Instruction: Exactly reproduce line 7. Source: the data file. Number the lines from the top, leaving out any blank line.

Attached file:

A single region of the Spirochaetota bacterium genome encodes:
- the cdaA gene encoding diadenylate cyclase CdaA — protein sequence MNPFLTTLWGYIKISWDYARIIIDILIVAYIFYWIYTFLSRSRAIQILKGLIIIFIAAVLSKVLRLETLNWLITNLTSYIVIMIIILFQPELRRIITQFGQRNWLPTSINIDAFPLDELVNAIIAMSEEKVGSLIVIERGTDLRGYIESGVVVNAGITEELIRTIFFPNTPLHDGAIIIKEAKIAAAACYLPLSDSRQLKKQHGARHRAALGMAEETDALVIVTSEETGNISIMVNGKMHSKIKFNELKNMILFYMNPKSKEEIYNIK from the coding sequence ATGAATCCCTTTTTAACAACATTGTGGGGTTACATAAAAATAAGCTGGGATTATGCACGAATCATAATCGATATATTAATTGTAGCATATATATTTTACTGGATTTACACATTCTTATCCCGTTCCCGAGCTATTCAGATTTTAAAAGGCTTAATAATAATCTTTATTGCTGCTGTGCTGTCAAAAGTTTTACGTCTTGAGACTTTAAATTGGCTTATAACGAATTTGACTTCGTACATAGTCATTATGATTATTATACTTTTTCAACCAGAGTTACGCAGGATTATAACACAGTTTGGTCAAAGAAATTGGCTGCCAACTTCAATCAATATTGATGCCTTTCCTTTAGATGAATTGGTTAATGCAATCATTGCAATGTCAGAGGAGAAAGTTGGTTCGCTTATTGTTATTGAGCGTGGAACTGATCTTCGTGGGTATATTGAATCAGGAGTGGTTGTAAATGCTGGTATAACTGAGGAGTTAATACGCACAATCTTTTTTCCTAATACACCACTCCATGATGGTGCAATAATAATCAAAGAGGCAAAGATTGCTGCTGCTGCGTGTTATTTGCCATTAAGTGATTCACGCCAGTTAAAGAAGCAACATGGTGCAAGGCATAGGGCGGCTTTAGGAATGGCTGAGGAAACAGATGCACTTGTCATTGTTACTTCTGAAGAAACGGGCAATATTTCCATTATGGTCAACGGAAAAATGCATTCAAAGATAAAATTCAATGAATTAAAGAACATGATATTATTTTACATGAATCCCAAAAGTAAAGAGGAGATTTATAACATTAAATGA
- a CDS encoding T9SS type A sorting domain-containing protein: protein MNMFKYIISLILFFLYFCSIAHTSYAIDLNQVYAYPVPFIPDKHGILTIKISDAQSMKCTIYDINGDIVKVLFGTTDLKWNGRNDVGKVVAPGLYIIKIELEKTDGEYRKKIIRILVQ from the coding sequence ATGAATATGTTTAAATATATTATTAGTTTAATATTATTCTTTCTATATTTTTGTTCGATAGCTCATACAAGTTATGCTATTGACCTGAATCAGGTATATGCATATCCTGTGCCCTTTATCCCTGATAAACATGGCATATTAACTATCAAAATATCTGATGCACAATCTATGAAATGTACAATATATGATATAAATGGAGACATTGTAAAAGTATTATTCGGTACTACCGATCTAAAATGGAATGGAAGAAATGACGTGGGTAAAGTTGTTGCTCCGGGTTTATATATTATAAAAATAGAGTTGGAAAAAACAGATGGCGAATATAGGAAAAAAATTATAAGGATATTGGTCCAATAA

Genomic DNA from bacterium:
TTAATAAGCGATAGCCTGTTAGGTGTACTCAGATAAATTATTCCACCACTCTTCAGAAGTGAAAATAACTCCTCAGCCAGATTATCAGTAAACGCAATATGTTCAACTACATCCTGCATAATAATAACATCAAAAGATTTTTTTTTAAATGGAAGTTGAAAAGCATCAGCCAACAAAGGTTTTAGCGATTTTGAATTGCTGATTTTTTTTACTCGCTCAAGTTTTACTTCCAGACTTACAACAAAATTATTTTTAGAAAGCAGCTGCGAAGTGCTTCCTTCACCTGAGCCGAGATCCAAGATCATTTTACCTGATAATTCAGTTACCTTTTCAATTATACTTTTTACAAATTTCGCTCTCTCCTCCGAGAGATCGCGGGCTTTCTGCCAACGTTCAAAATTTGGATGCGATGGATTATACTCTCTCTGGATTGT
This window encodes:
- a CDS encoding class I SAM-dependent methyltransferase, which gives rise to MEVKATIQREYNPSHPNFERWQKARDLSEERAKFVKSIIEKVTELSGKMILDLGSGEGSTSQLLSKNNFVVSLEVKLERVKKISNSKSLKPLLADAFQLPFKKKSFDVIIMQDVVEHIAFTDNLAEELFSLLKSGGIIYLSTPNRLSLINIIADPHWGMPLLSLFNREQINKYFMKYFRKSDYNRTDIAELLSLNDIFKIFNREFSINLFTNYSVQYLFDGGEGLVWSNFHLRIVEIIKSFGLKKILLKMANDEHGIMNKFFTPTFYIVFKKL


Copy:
- a CDS encoding class I SAM-dependent methyltransferase, which gives rise to MEVKATIQREYNPSHPNFERWQKARDLSEERAKFVKSIIEKVTELSGKMILDLGSGEGSTSQLLSKNNFVVSLEVKLERVKKISNSKSLKPLLADAFQLPFKKKSFDVIIMQDVVEHIAFTDNLAEELFSLLKSGGIIYLSTPNRLSLINIIADPHWGMPLLSLFNREQINKYFMKYFRKSDYNRTDIAELLSLNDIFKIFNREFSINLFTNYSVQYLFDGGEGLVWSNFHLRIVEIIKSFGLKKILLKMANDEHGIMNKFFTPTFYIVFKKL